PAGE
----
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Soil Science Society of America Journal Abstract -

Soil Organic Matter Changes in Intensively Cropped Dryland Systems


This article in SSSAJ

  1. Vol. 63 No. 1, p. 186-191
    Received: Jan 27, 1998

    * Corresponding author(s): rbowman@lamar.colostate.edu
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  1. R. A. Bowman ,
  2. M. F. Vigil,
  3. D. C. Nielsen and
  4. R. L. Anderson
  1. USDA-ARS, P.O. Box 400, Akron, CO 80720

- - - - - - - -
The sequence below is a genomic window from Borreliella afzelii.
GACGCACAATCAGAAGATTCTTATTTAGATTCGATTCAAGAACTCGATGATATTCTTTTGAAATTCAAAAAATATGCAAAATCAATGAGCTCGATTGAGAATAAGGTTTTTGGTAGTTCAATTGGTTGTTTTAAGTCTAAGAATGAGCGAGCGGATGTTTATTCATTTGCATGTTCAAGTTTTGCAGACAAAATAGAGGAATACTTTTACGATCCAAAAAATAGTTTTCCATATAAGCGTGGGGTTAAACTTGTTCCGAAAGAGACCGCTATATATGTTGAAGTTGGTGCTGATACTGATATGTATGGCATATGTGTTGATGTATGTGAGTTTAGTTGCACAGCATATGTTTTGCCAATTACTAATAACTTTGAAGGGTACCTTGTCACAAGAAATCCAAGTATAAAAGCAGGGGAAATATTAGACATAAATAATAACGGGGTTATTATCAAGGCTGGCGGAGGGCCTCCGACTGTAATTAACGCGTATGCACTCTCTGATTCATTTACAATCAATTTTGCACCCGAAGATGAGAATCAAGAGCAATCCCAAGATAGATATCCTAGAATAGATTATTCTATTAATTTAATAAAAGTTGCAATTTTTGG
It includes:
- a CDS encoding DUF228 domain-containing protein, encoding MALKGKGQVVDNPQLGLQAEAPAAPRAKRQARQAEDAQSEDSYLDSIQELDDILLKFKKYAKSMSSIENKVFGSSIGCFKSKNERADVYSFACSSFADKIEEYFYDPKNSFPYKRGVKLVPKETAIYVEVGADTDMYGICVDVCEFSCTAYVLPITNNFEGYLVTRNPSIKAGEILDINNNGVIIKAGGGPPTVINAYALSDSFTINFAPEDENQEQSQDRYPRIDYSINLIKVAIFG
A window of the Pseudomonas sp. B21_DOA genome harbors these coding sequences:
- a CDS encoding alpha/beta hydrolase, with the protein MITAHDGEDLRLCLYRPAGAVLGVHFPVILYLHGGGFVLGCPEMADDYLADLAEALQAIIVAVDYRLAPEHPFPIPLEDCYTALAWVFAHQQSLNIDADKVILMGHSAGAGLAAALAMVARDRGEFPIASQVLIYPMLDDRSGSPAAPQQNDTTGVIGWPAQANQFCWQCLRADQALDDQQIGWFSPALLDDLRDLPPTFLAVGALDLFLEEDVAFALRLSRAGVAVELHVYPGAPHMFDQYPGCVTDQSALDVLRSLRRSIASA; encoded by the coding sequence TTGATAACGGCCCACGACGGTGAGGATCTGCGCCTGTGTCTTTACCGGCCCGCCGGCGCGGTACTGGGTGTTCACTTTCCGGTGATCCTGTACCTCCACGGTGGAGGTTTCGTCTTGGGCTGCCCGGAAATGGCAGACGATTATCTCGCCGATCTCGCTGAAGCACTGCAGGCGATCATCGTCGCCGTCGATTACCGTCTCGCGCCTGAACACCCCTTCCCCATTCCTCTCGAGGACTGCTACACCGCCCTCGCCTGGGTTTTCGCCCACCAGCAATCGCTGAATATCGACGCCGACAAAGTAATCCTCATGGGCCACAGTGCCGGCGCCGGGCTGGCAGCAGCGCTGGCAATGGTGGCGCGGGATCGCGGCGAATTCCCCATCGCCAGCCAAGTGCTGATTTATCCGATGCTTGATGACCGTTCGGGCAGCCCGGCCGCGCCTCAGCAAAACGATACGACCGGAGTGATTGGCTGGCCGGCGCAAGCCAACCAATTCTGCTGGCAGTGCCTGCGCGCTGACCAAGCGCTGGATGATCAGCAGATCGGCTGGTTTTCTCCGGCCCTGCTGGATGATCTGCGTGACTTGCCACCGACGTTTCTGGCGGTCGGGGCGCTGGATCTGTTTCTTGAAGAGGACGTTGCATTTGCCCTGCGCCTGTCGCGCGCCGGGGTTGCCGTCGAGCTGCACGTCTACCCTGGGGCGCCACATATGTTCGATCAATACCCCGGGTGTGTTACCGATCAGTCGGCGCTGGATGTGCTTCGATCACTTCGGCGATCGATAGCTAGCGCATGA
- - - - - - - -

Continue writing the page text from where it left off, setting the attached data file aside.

Continuous cropping or decreasing the frequency of summer fallow (F) in cereal-based dryland rotations may have benefits other than greater water utilization and erosion control. We hypothesized that rotations with no fallow or minimum fallow frequency can produce more biomass and cover than the traditional winter wheat (Triticum aestivum L.)-summer fallow systems (W-F), and ultimately, greater amounts of soil organic matter (SOM). To this end, we evaluated changes in various pools of SOM at the 0- to 5- and 0- to 15-cm depths on a Weld loam (fine, smectitic, mesic aridic Paleustolls) that were caused by (i) decreasing fallow or increasing cropping intensities, (ii) specific rotations of the same length but with different crop sequencing, and (iii) accumulated residue and roots from reduced- or notillage from 1993 to 1997. Total soil organic carbon (SOC) and N for the 0- to 5-cm depth increased by =20% with continuous cropping rotations compared with W-F rotations. Particulate organic matter-carbon (POM-C) doubled, while POM-N, and soluble organic C (OC) increased by one third for the same comparison. At the 0- to 15-cm depth, SOC, POM-C, and POM-N did not differ among systems with fallow, nor among systems with cropping intensities greater than W-F. Thus, significant differences always existed between W-F and continuous cropping. Generally, fallow had a negative influence on SOC accumulation, and continuous cropping a positive influence on surface SOM. Changes in SOC did not correlate with yields in the five-year comparison of this ongoing study.

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